As a teacher it is quite easy to become sucked into the vortex creative teacher sites that show endless pictures of cutesy bulletin boards and other classroom decorating ideas. You know what I am talking about, images that make you think over spring break you really can and should, collect and convert milk crates into reading chairs. Or a beautiful set of book marks you can create with your kids in a snap. One of the things you will often see online is beautiful bulletin boards that have amazing borders, colour coordinated backgrounds and fancy fonts. Things that seem like they could go up in any store for display. These beautiful exhibitions as lovely as they look, always seem a bit too perfect, too pretty, and dare I say are often lacking something quite important: that touch that lets you know that it really was made by a child in the process of learning.
As a result, the combination of my strong feelings and only so many hours in a day, my bulletin boards often look, how do I say this nicely, a little rough around the edges. (Who has time to put up borders and create these elaborate displays?!) They look like kids created them, because well they did. They look like we are using them to learn, because we are, we leave notes on our boards to help connect our learning. Yes we still use store-bought posters but these are used in connection to what we are currently working on. They are works in progress. The work isn’t perfect, it isn’t a competition to see who can produce the most beautiful stuff, it’s our learning and we are proud of it. So next time you ask a child to redo a piece of work for display ask yourself: ‘Does it really need to be perfect?’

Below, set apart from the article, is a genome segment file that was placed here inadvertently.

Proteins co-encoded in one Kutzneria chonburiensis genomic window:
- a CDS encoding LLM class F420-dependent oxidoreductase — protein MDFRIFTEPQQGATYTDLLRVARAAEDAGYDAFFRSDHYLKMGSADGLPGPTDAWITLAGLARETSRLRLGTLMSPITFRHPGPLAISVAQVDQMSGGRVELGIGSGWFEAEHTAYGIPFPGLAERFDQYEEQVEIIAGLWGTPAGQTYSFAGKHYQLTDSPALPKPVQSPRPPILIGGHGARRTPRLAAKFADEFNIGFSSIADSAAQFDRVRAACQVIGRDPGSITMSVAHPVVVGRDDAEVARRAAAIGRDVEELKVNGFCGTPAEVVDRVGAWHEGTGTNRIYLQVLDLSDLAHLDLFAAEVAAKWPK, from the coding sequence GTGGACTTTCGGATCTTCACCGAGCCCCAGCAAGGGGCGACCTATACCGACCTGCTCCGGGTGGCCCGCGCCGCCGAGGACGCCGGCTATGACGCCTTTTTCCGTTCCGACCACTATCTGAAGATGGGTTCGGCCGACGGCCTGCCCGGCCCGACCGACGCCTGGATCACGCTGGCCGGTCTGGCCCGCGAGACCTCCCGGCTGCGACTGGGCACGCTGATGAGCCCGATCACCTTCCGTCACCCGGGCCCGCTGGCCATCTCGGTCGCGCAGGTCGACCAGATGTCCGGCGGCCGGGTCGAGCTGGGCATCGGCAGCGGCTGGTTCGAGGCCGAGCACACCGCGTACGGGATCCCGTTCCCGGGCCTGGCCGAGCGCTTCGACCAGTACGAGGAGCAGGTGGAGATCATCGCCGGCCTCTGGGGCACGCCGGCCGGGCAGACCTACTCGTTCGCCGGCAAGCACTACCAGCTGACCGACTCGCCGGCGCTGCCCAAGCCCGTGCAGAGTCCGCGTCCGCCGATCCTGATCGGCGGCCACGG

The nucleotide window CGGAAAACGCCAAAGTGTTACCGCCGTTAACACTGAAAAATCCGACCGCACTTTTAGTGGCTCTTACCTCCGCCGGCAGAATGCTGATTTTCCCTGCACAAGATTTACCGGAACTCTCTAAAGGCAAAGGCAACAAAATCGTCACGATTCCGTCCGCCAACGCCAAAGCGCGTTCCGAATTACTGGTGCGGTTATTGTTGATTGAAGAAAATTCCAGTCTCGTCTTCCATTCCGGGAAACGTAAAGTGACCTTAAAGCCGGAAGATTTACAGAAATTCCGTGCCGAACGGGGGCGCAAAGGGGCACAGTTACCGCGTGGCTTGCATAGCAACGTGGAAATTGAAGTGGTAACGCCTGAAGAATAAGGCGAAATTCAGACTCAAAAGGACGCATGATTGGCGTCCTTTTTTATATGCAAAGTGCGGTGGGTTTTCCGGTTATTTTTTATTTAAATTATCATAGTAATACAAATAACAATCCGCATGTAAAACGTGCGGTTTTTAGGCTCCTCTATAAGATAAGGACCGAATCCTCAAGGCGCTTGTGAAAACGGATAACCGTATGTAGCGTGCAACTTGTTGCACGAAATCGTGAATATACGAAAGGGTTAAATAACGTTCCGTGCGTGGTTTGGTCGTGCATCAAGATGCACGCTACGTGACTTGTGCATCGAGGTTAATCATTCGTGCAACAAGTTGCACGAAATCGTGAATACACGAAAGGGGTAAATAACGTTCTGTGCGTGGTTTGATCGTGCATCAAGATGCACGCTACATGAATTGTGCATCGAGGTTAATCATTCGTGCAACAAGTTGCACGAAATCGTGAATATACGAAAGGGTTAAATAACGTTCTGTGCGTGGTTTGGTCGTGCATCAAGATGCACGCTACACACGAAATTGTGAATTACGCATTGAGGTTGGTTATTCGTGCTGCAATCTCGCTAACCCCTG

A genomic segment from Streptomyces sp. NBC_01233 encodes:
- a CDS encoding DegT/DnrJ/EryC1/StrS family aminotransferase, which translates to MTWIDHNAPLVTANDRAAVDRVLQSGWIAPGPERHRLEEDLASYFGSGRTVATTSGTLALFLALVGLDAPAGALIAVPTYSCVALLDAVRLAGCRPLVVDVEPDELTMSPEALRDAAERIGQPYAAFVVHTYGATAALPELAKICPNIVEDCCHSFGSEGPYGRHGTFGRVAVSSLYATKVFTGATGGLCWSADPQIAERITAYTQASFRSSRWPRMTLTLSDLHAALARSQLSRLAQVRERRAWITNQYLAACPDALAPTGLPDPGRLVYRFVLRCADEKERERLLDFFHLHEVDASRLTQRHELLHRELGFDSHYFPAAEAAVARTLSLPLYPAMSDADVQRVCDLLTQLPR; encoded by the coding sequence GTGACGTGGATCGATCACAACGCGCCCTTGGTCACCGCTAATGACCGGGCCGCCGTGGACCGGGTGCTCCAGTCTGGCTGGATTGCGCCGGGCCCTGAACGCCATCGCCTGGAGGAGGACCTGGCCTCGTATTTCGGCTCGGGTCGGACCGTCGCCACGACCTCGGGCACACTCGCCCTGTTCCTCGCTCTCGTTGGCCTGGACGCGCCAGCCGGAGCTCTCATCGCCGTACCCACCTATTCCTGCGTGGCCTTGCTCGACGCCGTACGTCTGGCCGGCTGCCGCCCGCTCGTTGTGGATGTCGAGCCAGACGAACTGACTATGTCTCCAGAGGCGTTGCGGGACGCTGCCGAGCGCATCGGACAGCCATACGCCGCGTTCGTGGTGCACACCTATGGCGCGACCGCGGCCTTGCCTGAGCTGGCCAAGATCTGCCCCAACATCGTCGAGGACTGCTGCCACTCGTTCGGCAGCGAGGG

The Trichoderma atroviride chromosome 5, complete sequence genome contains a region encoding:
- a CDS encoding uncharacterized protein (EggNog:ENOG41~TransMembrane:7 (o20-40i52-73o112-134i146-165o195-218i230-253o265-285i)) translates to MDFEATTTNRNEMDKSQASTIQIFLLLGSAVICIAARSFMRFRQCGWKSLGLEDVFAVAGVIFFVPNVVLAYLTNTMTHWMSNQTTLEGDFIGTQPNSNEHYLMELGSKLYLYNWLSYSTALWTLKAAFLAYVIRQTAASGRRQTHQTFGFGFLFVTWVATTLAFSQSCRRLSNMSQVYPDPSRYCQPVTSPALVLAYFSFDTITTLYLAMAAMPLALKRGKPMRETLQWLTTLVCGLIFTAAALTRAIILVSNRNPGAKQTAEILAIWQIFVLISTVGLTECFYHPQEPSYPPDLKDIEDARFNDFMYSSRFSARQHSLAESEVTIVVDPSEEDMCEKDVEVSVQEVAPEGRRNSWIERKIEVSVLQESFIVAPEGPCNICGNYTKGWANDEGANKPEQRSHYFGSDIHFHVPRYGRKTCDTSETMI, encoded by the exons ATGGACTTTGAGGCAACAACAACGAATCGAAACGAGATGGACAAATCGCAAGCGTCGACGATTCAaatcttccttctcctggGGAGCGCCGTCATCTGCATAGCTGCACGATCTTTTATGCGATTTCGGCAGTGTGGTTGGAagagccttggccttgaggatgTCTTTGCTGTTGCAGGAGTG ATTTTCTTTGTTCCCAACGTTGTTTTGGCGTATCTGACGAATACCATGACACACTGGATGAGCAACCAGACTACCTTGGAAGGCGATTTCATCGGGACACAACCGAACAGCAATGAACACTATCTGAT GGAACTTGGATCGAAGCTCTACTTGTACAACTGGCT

P.S. I should probably add that we do create beautiful pieces that we proudly display. But they all have those distinct marks that a child has made them.